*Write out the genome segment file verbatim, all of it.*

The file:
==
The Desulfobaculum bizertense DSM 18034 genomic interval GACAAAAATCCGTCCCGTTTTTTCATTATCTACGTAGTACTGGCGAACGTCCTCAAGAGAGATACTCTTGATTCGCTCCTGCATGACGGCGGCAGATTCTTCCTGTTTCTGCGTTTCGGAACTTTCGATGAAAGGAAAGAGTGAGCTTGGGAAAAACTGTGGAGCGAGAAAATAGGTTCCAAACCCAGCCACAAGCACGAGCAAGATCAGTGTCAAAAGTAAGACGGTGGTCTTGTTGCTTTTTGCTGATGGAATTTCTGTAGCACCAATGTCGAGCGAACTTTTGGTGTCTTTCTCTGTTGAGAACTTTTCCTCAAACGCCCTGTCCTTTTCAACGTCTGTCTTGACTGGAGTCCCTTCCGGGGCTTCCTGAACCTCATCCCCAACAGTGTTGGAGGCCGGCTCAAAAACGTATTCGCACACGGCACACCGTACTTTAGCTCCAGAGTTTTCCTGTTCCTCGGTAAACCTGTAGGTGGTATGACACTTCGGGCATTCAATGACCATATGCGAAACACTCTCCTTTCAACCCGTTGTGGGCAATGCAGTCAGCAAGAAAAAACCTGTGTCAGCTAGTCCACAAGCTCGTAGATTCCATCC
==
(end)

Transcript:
The Desulfobaculum bizertense DSM 18034 genomic interval GACAAAAATCCGTCCCGTTTTTTCATTATCTACGTAGTACTGGCGAACGTCCTCAAGAGAGATACTCTTGATTCGCTCCTGCATGACGGCGGCAGATTCTTCCTGTTTCTGCGTTTCGGAACTTTCGATGAAAGGAAAGAGTGAGCTTGGGAAAAACTGTGGAGCGAGAAAATAGGTTCCAAACCCAGCCACAAGCACGAGCAAGATCAGTGTCAAAAGTAAGACGGTGGTCTTGTTGCTTTTTGCTGATGGAATTTCTGTAGCACCAATGTCGAGCGAACTTTTGGTGTCTTTCTCTGTTGAGAACTTTTCCTCAAACGCCCTGTCCTTTTCAACGTCTGTCTTGACTGGAGTCCCTTCCGGGGCTTCCTGAACCTCATCCCCAACAGTGTTGGAGGCCGGCTCAAAAACGTATTCGCACACGGCACACCGTACTTTAGCTCCAGAGTTTTCCTGTTCCTCGGTAAACCTGTAGGTGGTATGACACTTCGGGCATTCAATGACCATATGCGAAACACTCTCCTTTCAACCCGTTGTGGGCAATGCAGTCAGCAAGAAAAAACCTGTGTCAGCTAGTCCACAAGCTCGTAGATTCCATCC